© Jaeda Chin
This terrestrial adult, found in water in Spring in southern Santa Cruz County, shows a similar abnormal appearance to the salamander in the photos to the left.
© Barry Sinervo
California Giant Salamander California Giant Salamander    
Unusually "warty" neotenic adult (about 7 inches in length) found in a stream in Santa Cruz County.  © Ian Gaston
This condition is likely the result of an infection. A similar warty condition has been found in California Newts found in San Diego County. That condition was also determined to be from disease. "Warty" newts have also been reported on the San Francisco Peninsula.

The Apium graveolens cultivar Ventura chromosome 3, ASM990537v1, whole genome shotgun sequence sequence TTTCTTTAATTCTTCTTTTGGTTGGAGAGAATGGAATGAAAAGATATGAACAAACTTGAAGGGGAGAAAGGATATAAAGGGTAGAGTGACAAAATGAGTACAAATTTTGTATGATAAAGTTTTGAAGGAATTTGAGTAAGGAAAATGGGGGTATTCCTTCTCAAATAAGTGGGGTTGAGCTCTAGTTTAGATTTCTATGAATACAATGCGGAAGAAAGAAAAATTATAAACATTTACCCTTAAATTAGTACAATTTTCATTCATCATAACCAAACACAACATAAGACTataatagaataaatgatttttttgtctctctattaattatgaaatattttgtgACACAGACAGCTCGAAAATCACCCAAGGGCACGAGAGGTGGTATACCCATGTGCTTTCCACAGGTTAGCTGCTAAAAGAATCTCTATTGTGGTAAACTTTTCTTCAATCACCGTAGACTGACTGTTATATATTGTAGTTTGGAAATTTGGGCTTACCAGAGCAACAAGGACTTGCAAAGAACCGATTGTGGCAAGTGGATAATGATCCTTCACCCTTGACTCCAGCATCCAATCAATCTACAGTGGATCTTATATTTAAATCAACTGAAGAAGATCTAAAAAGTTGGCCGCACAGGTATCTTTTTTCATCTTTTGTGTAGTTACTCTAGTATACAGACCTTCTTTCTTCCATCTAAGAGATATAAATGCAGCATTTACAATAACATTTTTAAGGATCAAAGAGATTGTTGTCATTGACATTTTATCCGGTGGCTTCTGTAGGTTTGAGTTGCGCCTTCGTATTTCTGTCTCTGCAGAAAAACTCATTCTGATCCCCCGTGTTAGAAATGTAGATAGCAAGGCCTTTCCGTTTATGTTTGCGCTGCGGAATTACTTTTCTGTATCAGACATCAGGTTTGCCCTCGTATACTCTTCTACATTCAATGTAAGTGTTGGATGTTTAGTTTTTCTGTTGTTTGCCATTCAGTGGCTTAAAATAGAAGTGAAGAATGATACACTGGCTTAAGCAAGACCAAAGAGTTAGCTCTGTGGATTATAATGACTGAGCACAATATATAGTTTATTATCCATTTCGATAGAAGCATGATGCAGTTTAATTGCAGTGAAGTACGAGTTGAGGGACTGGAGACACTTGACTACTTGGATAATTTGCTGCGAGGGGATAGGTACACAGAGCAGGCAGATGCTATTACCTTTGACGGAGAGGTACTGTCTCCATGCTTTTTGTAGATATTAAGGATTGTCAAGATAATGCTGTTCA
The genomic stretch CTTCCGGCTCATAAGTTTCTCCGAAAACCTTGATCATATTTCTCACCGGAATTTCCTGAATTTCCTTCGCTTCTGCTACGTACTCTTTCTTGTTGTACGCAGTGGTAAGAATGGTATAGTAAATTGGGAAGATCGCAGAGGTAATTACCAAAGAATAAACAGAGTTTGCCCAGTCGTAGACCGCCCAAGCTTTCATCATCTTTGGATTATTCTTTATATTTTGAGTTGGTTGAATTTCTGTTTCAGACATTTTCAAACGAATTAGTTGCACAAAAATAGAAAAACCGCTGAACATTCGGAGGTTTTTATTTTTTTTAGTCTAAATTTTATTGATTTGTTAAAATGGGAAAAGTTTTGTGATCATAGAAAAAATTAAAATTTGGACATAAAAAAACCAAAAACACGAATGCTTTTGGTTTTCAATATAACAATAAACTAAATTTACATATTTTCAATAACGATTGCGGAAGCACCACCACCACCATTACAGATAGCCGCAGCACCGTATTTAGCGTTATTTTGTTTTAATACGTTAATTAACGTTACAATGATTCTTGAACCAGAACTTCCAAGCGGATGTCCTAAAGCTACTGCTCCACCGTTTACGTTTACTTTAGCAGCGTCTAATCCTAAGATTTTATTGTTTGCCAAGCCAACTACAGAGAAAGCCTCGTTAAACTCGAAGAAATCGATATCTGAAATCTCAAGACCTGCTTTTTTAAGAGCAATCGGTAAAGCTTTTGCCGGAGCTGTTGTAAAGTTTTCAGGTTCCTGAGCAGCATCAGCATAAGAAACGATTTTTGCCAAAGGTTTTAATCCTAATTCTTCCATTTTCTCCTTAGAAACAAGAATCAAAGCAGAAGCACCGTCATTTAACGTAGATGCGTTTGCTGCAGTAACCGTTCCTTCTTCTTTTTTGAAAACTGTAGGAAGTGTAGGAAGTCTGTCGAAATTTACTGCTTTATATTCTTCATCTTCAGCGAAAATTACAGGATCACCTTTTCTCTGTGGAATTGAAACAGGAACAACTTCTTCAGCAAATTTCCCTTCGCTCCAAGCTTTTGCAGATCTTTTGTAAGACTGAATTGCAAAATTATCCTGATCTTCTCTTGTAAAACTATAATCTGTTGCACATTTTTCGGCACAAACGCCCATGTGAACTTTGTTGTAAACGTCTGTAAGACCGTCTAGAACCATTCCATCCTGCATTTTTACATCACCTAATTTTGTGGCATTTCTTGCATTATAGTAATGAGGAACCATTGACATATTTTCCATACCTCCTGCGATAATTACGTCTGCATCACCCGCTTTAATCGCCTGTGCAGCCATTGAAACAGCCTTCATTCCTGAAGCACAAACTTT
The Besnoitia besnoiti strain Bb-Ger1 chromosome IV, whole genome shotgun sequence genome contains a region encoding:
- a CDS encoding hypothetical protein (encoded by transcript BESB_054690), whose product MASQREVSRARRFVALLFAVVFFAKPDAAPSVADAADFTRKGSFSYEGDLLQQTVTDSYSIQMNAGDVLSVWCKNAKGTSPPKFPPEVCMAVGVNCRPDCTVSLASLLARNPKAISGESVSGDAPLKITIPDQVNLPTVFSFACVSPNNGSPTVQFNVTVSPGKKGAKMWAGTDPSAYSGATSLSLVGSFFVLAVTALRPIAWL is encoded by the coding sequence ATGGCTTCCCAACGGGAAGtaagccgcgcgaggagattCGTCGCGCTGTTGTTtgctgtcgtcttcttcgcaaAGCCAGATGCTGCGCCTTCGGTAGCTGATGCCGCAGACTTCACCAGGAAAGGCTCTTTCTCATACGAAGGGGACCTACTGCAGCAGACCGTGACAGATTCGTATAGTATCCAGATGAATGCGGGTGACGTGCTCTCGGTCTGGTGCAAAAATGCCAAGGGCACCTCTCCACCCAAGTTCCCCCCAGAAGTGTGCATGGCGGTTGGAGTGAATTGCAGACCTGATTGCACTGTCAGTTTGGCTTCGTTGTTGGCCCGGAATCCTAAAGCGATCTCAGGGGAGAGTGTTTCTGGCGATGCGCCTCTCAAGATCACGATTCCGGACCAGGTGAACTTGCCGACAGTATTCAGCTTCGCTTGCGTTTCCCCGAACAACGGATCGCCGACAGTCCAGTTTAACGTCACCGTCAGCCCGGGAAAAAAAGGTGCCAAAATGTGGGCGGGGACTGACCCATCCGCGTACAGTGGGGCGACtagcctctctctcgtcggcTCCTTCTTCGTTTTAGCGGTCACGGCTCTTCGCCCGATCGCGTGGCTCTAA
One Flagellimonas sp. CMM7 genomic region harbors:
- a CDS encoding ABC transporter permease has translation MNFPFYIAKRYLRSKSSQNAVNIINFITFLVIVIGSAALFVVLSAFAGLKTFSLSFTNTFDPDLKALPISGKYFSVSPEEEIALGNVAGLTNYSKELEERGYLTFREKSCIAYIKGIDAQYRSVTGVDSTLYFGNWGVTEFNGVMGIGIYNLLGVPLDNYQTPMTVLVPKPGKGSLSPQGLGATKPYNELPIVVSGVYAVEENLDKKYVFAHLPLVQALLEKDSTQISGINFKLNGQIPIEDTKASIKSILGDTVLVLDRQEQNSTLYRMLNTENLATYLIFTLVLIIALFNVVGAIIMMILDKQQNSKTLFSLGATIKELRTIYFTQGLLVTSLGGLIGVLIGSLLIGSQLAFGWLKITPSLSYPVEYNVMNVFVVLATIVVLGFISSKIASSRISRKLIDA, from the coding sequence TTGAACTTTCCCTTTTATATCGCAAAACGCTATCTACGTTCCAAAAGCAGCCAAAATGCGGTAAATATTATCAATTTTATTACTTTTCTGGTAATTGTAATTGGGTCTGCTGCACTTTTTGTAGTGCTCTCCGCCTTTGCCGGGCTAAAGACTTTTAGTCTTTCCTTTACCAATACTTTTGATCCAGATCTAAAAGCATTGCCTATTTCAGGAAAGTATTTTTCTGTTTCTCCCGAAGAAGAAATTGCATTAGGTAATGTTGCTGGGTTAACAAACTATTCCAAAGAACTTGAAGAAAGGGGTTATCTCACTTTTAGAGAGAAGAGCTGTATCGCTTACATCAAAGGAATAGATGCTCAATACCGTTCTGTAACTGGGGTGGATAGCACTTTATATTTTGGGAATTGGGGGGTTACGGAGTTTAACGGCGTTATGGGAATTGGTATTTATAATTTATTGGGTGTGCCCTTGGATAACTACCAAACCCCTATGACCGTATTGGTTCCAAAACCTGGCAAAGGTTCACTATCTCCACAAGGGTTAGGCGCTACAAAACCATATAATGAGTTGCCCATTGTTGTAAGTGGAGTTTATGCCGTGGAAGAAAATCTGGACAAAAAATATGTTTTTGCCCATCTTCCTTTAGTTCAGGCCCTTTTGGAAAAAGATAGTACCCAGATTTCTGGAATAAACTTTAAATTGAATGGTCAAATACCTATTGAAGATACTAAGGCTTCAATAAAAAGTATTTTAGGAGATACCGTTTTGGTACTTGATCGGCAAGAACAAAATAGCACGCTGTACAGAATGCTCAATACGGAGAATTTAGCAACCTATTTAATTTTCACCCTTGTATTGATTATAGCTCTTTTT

This is a smaller less-warty aquatic salamander from the same area in Santa Cruz County as the one to the left.
© Ian Gaston
   
       
Aquatic Larvae and Neotenic Adults
California Giant Salamander larva  
Neotenic adult, Marin County © Terry Goyan  
California Giant Salamander larva California Giant Salamander larva California Giant Salamander larva California Giant Salamander larva
Very small aquatic larva in water, Sonoma County
California Giant Salamander larva California Giant Salamander larva California Giant Salamander larva California Giant Salamander larva
Neotenic adult about 4.5 inches snout-to-vent, Marin County © Andre Giraldi Aquatic larva, Santa Cruz County
© Kamil Szepanski (lungenlos.de)
Aquatic larvae, (about 5 inches long or 130 mm) Santa Cruz County
© Kamil Szepanski (lungenlos.de)